There was a certain gesture made by all men in those days, lost somewhere in the succeeding decades of jeans and bell-bottoms and double-knits, in which the gentleman backed up to the sofa or chair, made a small finger-and-thumb pinch of his front trouser crease with each hand just where the waist-pleats met the neat crease down the leg, and gave a gentle upward tug, which brought enough of the fabric up free so that the bend of the knee would not knee-spring the cloth.
They’d drive up in their tiny Studebaker Starlite---a vivid green one, as I remember, almost the exact color of the peridot ring they gave me for my eleventh birthday---alighting in the front drive with the élan of a jet-set couple beneath a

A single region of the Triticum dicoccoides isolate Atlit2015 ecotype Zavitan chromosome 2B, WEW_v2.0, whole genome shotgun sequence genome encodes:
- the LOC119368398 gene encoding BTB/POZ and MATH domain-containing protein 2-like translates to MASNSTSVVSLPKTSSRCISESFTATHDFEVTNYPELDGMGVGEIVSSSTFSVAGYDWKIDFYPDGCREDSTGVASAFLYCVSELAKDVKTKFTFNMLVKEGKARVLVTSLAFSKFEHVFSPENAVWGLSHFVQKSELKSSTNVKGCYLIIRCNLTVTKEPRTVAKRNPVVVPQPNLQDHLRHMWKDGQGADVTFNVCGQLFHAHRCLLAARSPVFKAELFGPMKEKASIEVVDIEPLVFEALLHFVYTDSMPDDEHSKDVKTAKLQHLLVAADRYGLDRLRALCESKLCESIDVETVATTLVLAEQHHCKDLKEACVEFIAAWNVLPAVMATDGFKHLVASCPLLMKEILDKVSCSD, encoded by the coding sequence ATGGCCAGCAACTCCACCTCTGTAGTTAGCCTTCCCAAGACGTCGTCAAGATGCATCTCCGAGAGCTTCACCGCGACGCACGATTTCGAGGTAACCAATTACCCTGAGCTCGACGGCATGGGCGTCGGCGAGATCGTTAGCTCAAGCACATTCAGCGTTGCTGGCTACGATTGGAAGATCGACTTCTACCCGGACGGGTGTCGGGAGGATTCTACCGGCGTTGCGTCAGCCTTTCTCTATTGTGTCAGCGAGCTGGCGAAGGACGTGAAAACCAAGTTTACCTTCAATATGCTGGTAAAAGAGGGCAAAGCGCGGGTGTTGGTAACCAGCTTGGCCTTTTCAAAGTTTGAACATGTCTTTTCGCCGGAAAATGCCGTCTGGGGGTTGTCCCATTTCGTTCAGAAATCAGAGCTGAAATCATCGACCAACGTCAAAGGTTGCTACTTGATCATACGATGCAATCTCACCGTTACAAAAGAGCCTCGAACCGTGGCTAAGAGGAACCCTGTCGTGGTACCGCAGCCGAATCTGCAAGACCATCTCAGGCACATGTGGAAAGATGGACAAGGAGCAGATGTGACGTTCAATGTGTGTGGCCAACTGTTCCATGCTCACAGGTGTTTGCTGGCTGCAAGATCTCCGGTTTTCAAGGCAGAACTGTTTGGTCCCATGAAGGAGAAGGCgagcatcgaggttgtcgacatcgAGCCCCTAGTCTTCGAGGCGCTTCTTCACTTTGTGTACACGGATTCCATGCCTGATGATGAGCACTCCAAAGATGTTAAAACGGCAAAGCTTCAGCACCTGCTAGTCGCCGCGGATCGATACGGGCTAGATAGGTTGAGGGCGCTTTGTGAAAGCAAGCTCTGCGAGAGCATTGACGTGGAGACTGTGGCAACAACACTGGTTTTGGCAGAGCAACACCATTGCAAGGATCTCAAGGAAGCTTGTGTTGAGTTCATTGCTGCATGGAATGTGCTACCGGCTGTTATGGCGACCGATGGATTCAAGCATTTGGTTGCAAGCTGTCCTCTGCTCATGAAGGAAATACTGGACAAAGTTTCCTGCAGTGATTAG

marquee. She'd step out of the car, casually tossing a stole or scarf around her shoulder with a gloved hand, take take hold of her bandbox and purse, and prance her way up that gravel drive in those tiny high-heeled shoes, like Marilyn sashaying through the train-steam. Monaco
Her luggage was beyond covet, for it was a glowing golden-brown leather, all matched, down to the round hatbox into which she circled her three-fox neckpiece around the matching hat in Wintertime. And long before my Samsonite Train Case, her own makeup case emitted an enchanting scent of good perfume, lovely powders and the special soaps scented with lavender and lime, enclosed in elegant wrappers printed in French.